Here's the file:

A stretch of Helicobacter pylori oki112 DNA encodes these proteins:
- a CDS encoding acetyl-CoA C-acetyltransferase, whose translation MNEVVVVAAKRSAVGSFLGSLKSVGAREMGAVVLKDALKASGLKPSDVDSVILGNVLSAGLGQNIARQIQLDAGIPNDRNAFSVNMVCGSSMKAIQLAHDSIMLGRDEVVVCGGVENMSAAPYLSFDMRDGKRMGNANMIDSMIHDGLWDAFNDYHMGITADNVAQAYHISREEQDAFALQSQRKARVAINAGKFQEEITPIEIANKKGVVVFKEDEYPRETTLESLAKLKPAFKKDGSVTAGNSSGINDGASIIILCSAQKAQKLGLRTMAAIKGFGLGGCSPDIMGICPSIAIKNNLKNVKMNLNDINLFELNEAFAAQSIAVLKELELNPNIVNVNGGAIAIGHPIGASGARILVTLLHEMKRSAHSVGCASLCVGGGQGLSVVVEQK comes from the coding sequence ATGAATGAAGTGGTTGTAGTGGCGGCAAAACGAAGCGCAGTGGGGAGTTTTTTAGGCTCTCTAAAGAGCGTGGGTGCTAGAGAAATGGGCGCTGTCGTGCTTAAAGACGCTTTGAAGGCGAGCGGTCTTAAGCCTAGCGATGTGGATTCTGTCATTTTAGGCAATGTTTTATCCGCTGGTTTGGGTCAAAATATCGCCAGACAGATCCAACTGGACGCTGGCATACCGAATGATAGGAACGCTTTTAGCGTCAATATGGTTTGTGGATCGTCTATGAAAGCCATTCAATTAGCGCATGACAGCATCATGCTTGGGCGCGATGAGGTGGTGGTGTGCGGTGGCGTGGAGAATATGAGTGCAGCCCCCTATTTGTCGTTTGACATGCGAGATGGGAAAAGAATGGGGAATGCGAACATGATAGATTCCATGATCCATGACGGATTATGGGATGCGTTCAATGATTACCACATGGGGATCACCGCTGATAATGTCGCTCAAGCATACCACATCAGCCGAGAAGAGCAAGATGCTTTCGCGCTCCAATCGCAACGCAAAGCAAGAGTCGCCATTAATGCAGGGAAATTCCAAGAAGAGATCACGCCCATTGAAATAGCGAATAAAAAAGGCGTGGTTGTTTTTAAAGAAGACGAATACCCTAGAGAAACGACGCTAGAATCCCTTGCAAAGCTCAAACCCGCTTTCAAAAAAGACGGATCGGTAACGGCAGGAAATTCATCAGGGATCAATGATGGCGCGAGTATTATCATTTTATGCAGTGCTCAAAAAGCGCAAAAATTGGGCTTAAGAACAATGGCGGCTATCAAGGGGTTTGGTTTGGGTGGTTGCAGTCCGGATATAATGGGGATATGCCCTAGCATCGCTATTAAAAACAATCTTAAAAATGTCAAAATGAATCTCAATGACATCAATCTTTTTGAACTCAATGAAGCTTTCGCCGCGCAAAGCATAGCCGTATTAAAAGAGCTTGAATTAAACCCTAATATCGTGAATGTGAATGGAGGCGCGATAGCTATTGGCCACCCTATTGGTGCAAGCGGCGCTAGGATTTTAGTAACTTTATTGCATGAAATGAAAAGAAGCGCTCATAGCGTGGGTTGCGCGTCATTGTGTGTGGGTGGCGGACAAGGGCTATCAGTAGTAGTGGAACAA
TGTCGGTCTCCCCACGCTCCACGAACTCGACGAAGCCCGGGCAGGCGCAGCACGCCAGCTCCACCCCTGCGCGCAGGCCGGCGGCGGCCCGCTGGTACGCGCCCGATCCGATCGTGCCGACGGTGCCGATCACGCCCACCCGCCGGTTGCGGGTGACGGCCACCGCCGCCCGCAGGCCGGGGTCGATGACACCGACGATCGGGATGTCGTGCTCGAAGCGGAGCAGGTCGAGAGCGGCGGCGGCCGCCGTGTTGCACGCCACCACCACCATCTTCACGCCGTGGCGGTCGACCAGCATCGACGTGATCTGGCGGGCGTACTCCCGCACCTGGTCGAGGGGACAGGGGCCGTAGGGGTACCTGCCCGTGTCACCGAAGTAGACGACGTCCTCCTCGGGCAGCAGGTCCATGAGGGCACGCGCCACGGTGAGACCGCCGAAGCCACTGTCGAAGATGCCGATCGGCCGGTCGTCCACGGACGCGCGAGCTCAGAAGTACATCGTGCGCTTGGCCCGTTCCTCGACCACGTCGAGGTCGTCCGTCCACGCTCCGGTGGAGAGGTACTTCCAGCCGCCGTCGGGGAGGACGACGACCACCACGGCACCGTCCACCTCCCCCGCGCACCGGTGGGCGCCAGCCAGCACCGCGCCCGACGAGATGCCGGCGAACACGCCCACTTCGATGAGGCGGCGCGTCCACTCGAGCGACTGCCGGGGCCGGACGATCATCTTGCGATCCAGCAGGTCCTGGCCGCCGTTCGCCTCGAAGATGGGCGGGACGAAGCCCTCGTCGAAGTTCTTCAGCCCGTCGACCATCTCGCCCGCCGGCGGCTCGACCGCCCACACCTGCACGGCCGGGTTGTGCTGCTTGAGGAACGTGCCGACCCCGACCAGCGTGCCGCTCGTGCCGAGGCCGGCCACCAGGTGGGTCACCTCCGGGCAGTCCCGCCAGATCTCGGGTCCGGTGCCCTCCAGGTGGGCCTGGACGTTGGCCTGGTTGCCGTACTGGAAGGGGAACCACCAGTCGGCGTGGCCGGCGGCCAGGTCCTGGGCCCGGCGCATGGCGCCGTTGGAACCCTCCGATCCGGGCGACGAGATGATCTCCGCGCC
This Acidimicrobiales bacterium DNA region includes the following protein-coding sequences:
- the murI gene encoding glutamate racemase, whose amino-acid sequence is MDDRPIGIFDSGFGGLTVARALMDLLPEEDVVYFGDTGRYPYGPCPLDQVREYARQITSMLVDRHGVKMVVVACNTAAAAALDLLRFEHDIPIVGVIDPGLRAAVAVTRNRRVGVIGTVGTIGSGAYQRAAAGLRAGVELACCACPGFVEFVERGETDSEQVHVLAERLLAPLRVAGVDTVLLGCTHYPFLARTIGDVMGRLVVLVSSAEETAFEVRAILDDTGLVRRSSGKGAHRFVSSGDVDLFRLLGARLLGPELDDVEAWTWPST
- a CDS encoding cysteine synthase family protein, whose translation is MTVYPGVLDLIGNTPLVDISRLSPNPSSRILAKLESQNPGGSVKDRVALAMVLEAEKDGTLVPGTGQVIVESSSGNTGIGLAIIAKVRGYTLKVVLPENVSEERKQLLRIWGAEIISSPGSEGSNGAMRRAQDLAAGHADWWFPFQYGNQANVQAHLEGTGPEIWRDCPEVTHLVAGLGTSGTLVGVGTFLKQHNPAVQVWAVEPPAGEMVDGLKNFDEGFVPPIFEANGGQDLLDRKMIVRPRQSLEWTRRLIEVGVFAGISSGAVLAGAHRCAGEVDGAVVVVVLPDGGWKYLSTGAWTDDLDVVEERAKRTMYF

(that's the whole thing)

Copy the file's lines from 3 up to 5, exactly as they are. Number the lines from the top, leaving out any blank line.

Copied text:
TGTCGGTCTCCCCACGCTCCACGAACTCGACGAAGCCCGGGCAGGCGCAGCACGCCAGCTCCACCCCTGCGCGCAGGCCGGCGGCGGCCCGCTGGTACGCGCCCGATCCGATCGTGCCGACGGTGCCGATCACGCCCACCCGCCGGTTGCGGGTGACGGCCACCGCCGCCCGCAGGCCGGGGTCGATGACACCGACGATCGGGATGTCGTGCTCGAAGCGGAGCAGGTCGAGAGCGGCGGCGGCCGCCGTGTTGCACGCCACCACCACCATCTTCACGCCGTGGCGGTCGACCAGCATCGACGTGATCTGGCGGGCGTACTCCCGCACCTGGTCGAGGGGACAGGGGCCGTAGGGGTACCTGCCCGTGTCACCGAAGTAGACGACGTCCTCCTCGGGCAGCAGGTCCATGAGGGCACGCGCCACGGTGAGACCGCCGAAGCCACTGTCGAAGATGCCGATCGGCCGGTCGTCCACGGACGCGCGAGCTCAGAAGTACATCGTGCGCTTGGCCCGTTCCTCGACCACGTCGAGGTCGTCCGTCCACGCTCCGGTGGAGAGGTACTTCCAGCCGCCGTCGGGGAGGACGACGACCACCACGGCACCGTCCACCTCCCCCGCGCACCGGTGGGCGCCAGCCAGCACCGCGCCCGACGAGATGCCGGCGAACACGCCCACTTCGATGAGGCGGCGCGTCCACTCGAGCGACTGCCGGGGCCGGACGATCATCTTGCGATCCAGCAGGTCCTGGCCGCCGTTCGCCTCGAAGATGGGCGGGACGAAGCCCTCGTCGAAGTTCTTCAGCCCGTCGACCATCTCGCCCGCCGGCGGCTCGACCGCCCACACCTGCACGGCCGGGTTGTGCTGCTTGAGGAACGTGCCGACCCCGACCAGCGTGCCGCTCGTGCCGAGGCCGGCCACCAGGTGGGTCACCTCCGGGCAGTCCCGCCAGATCTCGGGTCCGGTGCCCTCCAGGTGGGCCTGGACGTTGGCCTGGTTGCCGTACTGGAAGGGGAACCACCAGTCGGCGTGGCCGGCGGCCAGGTCCTGGGCCCGGCGCATGGCGCCGTTGGAACCCTCCGATCCGGGCGACGAGATGATCTCCGCGCC
This Acidimicrobiales bacterium DNA region includes the following protein-coding sequences:
- the murI gene encoding glutamate racemase, whose amino-acid sequence is MDDRPIGIFDSGFGGLTVARALMDLLPEEDVVYFGDTGRYPYGPCPLDQVREYARQITSMLVDRHGVKMVVVACNTAAAAALDLLRFEHDIPIVGVIDPGLRAAVAVTRNRRVGVIGTVGTIGSGAYQRAAAGLRAGVELACCACPGFVEFVERGETDSEQVHVLAERLLAPLRVAGVDTVLLGCTHYPFLARTIGDVMGRLVVLVSSAEETAFEVRAILDDTGLVRRSSGKGAHRFVSSGDVDLFRLLGARLLGPELDDVEAWTWPST